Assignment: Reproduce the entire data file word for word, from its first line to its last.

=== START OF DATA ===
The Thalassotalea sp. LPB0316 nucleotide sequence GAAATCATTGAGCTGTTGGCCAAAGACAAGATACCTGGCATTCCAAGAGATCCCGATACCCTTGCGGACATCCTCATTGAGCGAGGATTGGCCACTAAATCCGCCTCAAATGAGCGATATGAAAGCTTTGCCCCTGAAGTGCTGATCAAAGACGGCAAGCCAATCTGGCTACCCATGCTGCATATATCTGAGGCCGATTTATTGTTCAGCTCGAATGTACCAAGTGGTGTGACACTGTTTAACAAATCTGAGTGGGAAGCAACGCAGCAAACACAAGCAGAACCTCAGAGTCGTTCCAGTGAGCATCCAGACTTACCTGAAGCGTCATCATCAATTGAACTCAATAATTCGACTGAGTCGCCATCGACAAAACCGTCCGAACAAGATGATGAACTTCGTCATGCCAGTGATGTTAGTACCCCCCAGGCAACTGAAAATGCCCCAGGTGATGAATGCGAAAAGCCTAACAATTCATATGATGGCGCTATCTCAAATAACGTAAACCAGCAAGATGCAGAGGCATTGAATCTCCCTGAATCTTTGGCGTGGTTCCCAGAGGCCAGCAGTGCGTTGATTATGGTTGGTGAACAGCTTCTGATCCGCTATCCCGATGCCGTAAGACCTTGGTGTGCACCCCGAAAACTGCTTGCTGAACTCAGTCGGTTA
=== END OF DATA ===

The Thalassotalea sp. LPB0316 nucleotide sequence GAAATCATTGAGCTGTTGGCCAAAGACAAGATACCTGGCATTCCAAGAGATCCCGATACCCTTGCGGACATCCTCATTGAGCGAGGATTGGCCACTAAATCCGCCTCAAATGAGCGATATGAAAGCTTTGCCCCTGAAGTGCTGATCAAAGACGGCAAGCCAATCTGGCTACCCATGCTGCATATATCTGAGGCCGATTTATTGTTCAGCTCGAATGTACCAAGTGGTGTGACACTGTTTAACAAATCTGAGTGGGAAGCAACGCAGCAAACACAAGCAGAACCTCAGAGTCGTTCCAGTGAGCATCCAGACTTACCTGAAGCGTCATCATCAATTGAACTCAATAATTCGACTGAGTCGCCATCGACAAAACCGTCCGAACAAGATGATGAACTTCGTCATGCCAGTGATGTTAGTACCCCCCAGGCAACTGAAAATGCCCCAGGTGATGAATGCGAAAAGCCTAACAATTCATATGATGGCGCTATCTCAAATAACGTAAACCAGCAAGATGCAGAGGCATTGAATCTCCCTGAATCTTTGGCGTGGTTCCCAGAGGCCAGCAGTGCGTTGATTATGGTTGGTGAACAGCTTCTGATCCGCTATCCCGATGCCGTAAGACCTTGGTGTGCACCCCGAAAACTGCTTGCTGAACTCAGTCGGTTA